We sailed from Hvar to Dubrovnik on catamaran Ferry, the fastest and the most comfortable way to get to Dubrovnik.  We met our guide at Place Gates for our walking tour, then we learned some of the history and culture by visiting some important city sites: Old Town, Stradun, Orlando’s Column, St. Blaise Church, the 12th century Cathedral (funded by Richard the Lionhearted when he was shipwrecked here after the 3rd Crusade), Rector’s Palace, Sponza Palace, and the Franciscan Monastery. The main promenade in Dubrovnik’s Old Town is the Stradun, with its gleaming white buildings and paving stones (which get treacherous when wet!).  With shops, cafes, restaurants along this wide pedestrian mall and along narrow side streets, it is the place to see and be seen.

Though many other Croatian cities are mostly limestone, Dubrovnik almost gleams white in the sunlight. The many influences of its history, going back to its founding as Ragusa in 7th century, are typical of Croatia and surrounding countries: Roman, Venetian, Ottoman, and Austral-Hungarian as well as the Catholic, Orthodox and Muslim religions. All of these themes are visible while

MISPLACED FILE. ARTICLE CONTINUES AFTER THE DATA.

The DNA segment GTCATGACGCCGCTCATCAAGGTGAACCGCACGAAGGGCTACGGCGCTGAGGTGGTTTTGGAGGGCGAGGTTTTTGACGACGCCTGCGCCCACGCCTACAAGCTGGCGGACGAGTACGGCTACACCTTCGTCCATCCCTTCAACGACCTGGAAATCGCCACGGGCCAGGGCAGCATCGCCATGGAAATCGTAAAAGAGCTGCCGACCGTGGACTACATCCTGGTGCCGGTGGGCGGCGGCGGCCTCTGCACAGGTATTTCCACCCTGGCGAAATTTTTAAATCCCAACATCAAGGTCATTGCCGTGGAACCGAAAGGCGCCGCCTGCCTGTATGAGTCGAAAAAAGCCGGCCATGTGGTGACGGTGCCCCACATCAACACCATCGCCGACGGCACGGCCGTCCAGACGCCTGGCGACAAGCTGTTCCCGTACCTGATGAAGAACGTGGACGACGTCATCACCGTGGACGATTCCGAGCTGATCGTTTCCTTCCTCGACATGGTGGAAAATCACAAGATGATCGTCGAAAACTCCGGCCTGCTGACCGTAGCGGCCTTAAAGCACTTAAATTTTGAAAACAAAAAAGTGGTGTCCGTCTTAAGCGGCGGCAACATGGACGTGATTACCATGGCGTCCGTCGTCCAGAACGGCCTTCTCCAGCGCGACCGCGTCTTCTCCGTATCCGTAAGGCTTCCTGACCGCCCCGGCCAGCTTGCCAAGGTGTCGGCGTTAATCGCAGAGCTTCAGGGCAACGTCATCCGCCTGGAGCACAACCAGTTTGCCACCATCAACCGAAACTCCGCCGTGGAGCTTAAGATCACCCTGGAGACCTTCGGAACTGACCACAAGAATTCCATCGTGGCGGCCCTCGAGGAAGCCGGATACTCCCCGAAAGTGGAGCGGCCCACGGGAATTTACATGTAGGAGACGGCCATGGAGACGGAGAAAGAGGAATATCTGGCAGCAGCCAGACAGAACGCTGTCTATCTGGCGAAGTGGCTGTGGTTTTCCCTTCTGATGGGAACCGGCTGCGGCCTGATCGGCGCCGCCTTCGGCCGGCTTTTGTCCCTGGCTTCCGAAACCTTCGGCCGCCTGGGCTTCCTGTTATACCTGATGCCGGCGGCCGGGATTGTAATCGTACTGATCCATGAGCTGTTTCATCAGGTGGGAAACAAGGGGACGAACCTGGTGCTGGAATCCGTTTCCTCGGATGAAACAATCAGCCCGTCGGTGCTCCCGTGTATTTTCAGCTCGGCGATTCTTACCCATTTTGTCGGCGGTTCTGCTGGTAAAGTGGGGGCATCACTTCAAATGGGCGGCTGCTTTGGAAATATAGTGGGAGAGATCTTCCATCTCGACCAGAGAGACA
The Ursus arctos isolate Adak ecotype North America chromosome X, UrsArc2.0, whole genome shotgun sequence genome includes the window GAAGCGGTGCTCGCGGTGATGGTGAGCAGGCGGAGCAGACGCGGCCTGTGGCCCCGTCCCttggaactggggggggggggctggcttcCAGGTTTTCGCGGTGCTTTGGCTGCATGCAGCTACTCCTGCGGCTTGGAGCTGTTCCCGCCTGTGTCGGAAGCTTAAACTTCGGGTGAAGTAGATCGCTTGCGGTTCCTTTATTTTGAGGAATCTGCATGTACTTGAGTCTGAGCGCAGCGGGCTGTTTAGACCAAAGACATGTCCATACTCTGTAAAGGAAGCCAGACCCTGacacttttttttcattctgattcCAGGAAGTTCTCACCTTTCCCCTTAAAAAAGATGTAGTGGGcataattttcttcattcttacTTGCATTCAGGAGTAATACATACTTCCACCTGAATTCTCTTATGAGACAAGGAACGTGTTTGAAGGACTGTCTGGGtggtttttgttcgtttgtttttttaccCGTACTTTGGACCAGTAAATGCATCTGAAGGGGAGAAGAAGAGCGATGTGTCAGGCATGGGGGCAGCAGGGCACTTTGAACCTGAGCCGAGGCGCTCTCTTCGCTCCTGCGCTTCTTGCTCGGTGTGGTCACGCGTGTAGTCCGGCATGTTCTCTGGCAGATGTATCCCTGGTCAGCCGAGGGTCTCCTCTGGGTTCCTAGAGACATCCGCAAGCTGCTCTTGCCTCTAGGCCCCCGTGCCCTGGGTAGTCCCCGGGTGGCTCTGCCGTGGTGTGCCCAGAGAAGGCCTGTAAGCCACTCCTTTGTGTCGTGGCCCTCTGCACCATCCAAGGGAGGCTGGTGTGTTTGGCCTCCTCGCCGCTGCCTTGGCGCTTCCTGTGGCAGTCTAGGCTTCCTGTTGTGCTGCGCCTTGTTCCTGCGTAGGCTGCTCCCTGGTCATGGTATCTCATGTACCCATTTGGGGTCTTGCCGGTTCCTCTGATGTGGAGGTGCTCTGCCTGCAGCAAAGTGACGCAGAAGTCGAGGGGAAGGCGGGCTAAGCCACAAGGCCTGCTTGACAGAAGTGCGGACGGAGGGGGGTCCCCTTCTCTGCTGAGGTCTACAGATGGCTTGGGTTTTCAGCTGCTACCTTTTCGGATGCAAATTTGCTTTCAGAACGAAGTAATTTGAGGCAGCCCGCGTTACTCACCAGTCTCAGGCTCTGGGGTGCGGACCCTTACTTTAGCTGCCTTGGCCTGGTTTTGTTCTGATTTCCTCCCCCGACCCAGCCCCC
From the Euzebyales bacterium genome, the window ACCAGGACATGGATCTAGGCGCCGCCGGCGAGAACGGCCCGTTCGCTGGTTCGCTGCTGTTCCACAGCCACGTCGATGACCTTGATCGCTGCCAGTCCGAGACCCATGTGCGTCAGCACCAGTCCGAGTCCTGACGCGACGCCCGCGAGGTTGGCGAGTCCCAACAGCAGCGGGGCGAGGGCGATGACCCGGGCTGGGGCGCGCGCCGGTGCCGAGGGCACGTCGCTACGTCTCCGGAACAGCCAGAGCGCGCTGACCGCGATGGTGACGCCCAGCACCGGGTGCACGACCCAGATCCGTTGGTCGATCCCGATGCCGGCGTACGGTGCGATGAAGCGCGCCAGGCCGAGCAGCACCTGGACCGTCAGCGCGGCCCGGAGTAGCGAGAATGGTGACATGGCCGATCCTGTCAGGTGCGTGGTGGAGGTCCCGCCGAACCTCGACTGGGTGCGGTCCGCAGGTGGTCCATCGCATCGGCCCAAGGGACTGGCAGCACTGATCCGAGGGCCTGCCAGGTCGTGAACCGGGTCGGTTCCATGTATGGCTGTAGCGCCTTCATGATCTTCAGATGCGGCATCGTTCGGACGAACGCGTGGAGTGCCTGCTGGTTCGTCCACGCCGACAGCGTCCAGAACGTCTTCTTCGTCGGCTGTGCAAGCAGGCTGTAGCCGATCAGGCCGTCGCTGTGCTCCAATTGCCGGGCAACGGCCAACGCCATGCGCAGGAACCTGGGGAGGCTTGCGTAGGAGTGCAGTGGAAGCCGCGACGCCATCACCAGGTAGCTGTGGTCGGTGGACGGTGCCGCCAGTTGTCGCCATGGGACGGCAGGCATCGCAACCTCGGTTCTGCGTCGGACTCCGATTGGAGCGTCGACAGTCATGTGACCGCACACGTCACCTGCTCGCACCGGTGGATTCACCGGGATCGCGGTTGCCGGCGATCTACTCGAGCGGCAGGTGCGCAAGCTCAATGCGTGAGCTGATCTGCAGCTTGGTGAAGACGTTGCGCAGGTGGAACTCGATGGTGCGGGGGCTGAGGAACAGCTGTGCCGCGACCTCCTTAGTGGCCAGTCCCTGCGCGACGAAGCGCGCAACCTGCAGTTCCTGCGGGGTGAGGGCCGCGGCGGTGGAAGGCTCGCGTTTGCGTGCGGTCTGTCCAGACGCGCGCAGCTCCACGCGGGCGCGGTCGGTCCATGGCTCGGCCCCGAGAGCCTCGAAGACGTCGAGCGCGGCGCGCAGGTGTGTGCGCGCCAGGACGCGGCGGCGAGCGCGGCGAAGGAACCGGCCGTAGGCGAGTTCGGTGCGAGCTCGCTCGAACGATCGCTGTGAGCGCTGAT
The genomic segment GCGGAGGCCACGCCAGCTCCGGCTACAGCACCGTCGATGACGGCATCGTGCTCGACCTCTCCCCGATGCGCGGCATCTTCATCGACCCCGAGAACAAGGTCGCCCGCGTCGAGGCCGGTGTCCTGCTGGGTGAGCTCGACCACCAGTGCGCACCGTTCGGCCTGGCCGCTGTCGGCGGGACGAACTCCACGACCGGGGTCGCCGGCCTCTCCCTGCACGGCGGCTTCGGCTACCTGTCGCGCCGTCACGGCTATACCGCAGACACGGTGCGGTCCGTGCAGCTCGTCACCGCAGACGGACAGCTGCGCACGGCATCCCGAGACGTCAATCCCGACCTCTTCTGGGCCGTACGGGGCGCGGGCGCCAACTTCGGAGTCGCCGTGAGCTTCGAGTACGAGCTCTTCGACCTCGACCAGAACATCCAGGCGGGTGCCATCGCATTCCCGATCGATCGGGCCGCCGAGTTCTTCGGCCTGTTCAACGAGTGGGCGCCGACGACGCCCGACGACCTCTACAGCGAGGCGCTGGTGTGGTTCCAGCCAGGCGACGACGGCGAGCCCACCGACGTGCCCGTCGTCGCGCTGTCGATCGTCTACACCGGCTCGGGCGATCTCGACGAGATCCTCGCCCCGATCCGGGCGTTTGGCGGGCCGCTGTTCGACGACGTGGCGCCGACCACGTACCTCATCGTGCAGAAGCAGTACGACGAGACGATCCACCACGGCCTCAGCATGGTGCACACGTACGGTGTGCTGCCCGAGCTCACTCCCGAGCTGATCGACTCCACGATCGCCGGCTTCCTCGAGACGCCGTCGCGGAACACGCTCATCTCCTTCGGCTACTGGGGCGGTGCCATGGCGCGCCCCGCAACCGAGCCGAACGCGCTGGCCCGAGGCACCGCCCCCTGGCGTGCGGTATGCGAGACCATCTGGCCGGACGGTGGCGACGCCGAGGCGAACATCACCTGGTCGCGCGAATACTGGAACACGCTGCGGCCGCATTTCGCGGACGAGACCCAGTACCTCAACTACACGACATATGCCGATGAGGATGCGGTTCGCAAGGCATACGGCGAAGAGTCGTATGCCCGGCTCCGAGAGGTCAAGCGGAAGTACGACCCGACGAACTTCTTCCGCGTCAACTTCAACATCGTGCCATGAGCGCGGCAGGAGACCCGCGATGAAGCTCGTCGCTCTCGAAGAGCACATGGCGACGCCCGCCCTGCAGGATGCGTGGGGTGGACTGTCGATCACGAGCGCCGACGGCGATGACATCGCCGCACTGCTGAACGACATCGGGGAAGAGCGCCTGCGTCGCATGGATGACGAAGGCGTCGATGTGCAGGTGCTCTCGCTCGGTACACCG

walking through Old Town of this absolutely beautiful city.

On a different note, when viewing the city above the rooftops, it’s easy to note some of the roofs have bright red tiles and some are brownish-goldish-red. The bright red generally indicates that this new roof replaced one that was bombed during the 1990s war…

We also climbed the winding steps and trail to the top of Mt. Srd to visit the old fortress, which had a wonderful photo exhibit about Dubrovnik during the “Homeland Wars” in the 1990s.  And the views were fabulous of the city, port, and beautifully blue Adriatic Sea. Of course, our Dubrovnik visit would not have been complete without walking (up & down, up & down) the famed wall surrounding most of the city. We could see St. Lawrence’s Fort at one end of Old Town Dubrovnik where some scenes of Kings Landing in Game of Thrones’ were filmed. The Fort of St. John is at the other end of the port.